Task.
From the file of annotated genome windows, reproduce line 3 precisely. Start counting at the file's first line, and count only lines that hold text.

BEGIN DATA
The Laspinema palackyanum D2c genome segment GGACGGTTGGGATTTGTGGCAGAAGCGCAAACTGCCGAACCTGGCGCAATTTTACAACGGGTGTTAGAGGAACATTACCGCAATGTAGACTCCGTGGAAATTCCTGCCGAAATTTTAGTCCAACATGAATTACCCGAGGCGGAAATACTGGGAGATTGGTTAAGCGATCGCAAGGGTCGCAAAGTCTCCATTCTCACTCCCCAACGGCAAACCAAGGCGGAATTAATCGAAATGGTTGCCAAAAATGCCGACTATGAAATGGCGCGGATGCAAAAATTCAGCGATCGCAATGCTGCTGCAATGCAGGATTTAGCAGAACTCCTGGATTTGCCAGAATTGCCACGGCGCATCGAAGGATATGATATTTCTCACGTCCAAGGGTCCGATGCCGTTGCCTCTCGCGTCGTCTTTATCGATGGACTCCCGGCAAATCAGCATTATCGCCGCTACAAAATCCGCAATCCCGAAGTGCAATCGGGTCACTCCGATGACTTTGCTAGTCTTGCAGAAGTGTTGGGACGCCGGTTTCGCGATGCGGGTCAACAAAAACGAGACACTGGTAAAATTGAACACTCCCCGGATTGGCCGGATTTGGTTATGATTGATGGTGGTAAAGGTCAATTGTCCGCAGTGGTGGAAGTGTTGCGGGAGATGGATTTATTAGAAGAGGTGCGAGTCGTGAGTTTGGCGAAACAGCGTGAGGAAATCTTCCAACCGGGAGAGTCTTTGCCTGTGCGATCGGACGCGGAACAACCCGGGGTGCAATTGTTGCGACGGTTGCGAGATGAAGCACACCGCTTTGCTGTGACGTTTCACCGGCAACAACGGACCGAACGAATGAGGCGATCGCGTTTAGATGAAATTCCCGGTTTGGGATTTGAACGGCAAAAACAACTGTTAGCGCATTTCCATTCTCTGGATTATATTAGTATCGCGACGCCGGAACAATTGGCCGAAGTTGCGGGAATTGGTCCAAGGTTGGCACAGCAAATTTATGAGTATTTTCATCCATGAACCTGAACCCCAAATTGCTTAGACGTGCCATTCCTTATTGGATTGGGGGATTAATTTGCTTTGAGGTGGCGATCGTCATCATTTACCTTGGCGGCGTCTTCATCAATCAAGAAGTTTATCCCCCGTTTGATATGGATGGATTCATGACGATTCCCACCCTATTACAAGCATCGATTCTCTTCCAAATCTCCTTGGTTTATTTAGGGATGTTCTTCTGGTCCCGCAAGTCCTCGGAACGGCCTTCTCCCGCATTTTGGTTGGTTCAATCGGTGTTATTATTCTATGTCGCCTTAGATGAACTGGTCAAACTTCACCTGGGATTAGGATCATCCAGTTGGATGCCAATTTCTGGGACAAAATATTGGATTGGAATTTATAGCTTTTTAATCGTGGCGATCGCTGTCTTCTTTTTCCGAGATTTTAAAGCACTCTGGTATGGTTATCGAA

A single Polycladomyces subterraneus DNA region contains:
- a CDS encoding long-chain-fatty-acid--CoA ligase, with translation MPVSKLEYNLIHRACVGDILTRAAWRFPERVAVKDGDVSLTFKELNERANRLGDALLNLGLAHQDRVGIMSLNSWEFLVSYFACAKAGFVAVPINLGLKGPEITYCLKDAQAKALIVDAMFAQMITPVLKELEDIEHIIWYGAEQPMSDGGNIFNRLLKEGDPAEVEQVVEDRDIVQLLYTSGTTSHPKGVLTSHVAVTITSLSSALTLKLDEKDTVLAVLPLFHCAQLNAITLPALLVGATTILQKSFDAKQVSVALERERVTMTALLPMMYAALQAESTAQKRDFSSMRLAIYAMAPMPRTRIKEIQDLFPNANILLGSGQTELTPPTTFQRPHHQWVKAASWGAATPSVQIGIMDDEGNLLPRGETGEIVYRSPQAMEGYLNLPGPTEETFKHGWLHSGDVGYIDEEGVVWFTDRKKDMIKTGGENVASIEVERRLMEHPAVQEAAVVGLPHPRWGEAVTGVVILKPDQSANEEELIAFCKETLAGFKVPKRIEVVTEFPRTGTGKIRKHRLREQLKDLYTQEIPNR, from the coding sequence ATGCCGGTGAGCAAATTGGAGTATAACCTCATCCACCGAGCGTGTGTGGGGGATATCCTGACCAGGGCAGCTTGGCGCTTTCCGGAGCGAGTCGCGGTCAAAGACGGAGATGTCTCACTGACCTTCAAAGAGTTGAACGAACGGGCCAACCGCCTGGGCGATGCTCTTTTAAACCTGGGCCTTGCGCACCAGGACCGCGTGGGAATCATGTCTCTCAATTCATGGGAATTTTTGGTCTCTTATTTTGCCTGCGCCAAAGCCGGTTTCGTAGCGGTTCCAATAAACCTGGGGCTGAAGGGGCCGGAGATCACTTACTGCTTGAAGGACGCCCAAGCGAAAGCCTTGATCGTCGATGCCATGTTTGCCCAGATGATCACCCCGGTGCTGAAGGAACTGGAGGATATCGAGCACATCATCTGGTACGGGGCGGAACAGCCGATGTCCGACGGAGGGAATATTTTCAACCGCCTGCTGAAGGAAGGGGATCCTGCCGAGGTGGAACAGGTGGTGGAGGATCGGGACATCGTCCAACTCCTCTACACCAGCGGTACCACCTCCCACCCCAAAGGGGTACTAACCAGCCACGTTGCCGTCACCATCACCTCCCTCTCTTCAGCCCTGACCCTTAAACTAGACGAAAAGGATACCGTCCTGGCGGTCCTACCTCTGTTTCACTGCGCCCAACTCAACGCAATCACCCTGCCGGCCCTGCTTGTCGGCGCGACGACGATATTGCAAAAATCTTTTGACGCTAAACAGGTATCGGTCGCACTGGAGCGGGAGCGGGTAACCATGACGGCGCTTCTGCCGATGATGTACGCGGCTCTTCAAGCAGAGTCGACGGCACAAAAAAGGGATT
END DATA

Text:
- a CDS encoding long-chain-fatty-acid--CoA ligase, with translation MPVSKLEYNLIHRACVGDILTRAAWRFPERVAVKDGDVSLTFKELNERANRLGDALLNLGLAHQDRVGIMSLNSWEFLVSYFACAKAGFVAVPINLGLKGPEITYCLKDAQAKALIVDAMFAQMITPVLKELEDIEHIIWYGAEQPMSDGGNIFNRLLKEGDPAEVEQVVEDRDIVQLLYTSGTTSHPKGVLTSHVAVTITSLSSALTLKLDEKDTVLAVLPLFHCAQLNAITLPALLVGATTILQKSFDAKQVSVALERERVTMTALLPMMYAALQAESTAQKRDFSSMRLAIYAMAPMPRTRIKEIQDLFPNANILLGSGQTELTPPTTFQRPHHQWVKAASWGAATPSVQIGIMDDEGNLLPRGETGEIVYRSPQAMEGYLNLPGPTEETFKHGWLHSGDVGYIDEEGVVWFTDRKKDMIKTGGENVASIEVERRLMEHPAVQEAAVVGLPHPRWGEAVTGVVILKPDQSANEEELIAFCKETLAGFKVPKRIEVVTEFPRTGTGKIRKHRLREQLKDLYTQEIPNR, from the coding sequence ATGCCGGTGAGCAAATTGGAGTATAACCTCATCCACCGAGCGTGTGTGGGGGATATCCTGACCAGGGCAGCTTGGCGCTTTCCGGAGCGAGTCGCGGTCAAAGACGGAGATGTCTCACTGACCTTCAAAGAGTTGAACGAACGGGCCAACCGCCTGGGCGATGCTCTTTTAAACCTGGGCCTTGCGCACCAGGACCGCGTGGGAATCATGTCTCTCAATTCATGGGAATTTTTGGTCTCTTATTTTGCCTGCGCCAAAGCCGGTTTCGTAGCGGTTCCAATAAACCTGGGGCTGAAGGGGCCGGAGATCACTTACTGCTTGAAGGACGCCCAAGCGAAAGCCTTGATCGTCGATGCCATGTTTGCCCAGATGATCACCCCGGTGCTGAAGGAACTGGAGGATATCGAGCACATCATCTGGTACGGGGCGGAACAGCCGATGTCCGACGGAGGGAATATTTTCAACCGCCTGCTGAAGGAAGGGGATCCTGCCGAGGTGGAACAGGTGGTGGAGGATCGGGACATCGTCCAACTCCTCTACACCAGCGGTACCACCTCCCACCCCAAAGGGGTACTAACCAGCCACGTTGCCGTCACCATCACCTCCCTCTCTTCAGCCCTGACCCTTAAACTAGACGAAAAGGATACCGTCCTGGCGGTCCTACCTCTGTTTCACTGCGCCCAACTCAACGCAATCACCCTGCCGGCCCTGCTTGTCGGCGCGACGACGATATTGCAAAAATCTTTTGACGCTAAACAGGTATCGGTCGCACTGGAGCGGGAGCGGGTAACCATGACGGCGCTTCTGCCGATGATGTACGCGGCTCTTCAAGCAGAGTCGACGGCACAAAAAAGGGATT